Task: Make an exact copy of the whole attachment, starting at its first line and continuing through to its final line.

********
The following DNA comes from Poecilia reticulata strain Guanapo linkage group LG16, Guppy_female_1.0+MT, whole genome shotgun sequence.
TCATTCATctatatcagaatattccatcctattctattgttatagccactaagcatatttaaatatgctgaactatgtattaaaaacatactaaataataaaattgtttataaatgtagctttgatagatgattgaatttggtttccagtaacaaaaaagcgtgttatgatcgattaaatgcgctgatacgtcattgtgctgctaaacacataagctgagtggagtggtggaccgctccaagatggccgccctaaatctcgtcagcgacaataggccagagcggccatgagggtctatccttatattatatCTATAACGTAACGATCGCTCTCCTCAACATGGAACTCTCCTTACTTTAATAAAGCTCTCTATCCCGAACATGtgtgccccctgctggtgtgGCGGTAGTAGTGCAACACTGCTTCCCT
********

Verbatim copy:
The following DNA comes from Poecilia reticulata strain Guanapo linkage group LG16, Guppy_female_1.0+MT, whole genome shotgun sequence.
TCATTCATctatatcagaatattccatcctattctattgttatagccactaagcatatttaaatatgctgaactatgtattaaaaacatactaaataataaaattgtttataaatgtagctttgatagatgattgaatttggtttccagtaacaaaaaagcgtgttatgatcgattaaatgcgctgatacgtcattgtgctgctaaacacataagctgagtggagtggtggaccgctccaagatggccgccctaaatctcgtcagcgacaataggccagagcggccatgagggtctatccttatattatatCTATAACGTAACGATCGCTCTCCTCAACATGGAACTCTCCTTACTTTAATAAAGCTCTCTATCCCGAACATGtgtgccccctgctggtgtgGCGGTAGTAGTGCAACACTGCTTCCCT